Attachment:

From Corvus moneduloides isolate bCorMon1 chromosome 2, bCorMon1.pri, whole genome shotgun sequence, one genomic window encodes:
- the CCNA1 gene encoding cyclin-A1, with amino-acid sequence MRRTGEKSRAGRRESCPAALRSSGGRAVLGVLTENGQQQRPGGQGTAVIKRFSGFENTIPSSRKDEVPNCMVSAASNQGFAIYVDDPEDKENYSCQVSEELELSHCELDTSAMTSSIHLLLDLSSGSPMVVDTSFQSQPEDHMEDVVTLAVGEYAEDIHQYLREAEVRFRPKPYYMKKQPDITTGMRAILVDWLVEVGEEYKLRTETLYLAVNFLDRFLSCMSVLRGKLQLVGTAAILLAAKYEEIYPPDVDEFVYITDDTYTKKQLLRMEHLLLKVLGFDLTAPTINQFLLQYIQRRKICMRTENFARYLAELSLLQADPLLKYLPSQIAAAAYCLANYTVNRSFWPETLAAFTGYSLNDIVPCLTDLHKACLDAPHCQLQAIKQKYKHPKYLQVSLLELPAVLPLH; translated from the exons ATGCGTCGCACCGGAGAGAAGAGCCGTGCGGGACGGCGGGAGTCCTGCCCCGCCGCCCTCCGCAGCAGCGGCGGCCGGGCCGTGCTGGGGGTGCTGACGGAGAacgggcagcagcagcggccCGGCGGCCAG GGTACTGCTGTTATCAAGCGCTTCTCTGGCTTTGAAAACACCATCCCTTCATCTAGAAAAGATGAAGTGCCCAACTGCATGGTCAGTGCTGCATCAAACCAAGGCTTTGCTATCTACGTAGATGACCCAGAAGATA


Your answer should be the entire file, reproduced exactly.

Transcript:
From Corvus moneduloides isolate bCorMon1 chromosome 2, bCorMon1.pri, whole genome shotgun sequence, one genomic window encodes:
- the CCNA1 gene encoding cyclin-A1, with amino-acid sequence MRRTGEKSRAGRRESCPAALRSSGGRAVLGVLTENGQQQRPGGQGTAVIKRFSGFENTIPSSRKDEVPNCMVSAASNQGFAIYVDDPEDKENYSCQVSEELELSHCELDTSAMTSSIHLLLDLSSGSPMVVDTSFQSQPEDHMEDVVTLAVGEYAEDIHQYLREAEVRFRPKPYYMKKQPDITTGMRAILVDWLVEVGEEYKLRTETLYLAVNFLDRFLSCMSVLRGKLQLVGTAAILLAAKYEEIYPPDVDEFVYITDDTYTKKQLLRMEHLLLKVLGFDLTAPTINQFLLQYIQRRKICMRTENFARYLAELSLLQADPLLKYLPSQIAAAAYCLANYTVNRSFWPETLAAFTGYSLNDIVPCLTDLHKACLDAPHCQLQAIKQKYKHPKYLQVSLLELPAVLPLH; translated from the exons ATGCGTCGCACCGGAGAGAAGAGCCGTGCGGGACGGCGGGAGTCCTGCCCCGCCGCCCTCCGCAGCAGCGGCGGCCGGGCCGTGCTGGGGGTGCTGACGGAGAacgggcagcagcagcggccCGGCGGCCAG GGTACTGCTGTTATCAAGCGCTTCTCTGGCTTTGAAAACACCATCCCTTCATCTAGAAAAGATGAAGTGCCCAACTGCATGGTCAGTGCTGCATCAAACCAAGGCTTTGCTATCTACGTAGATGACCCAGAAGATA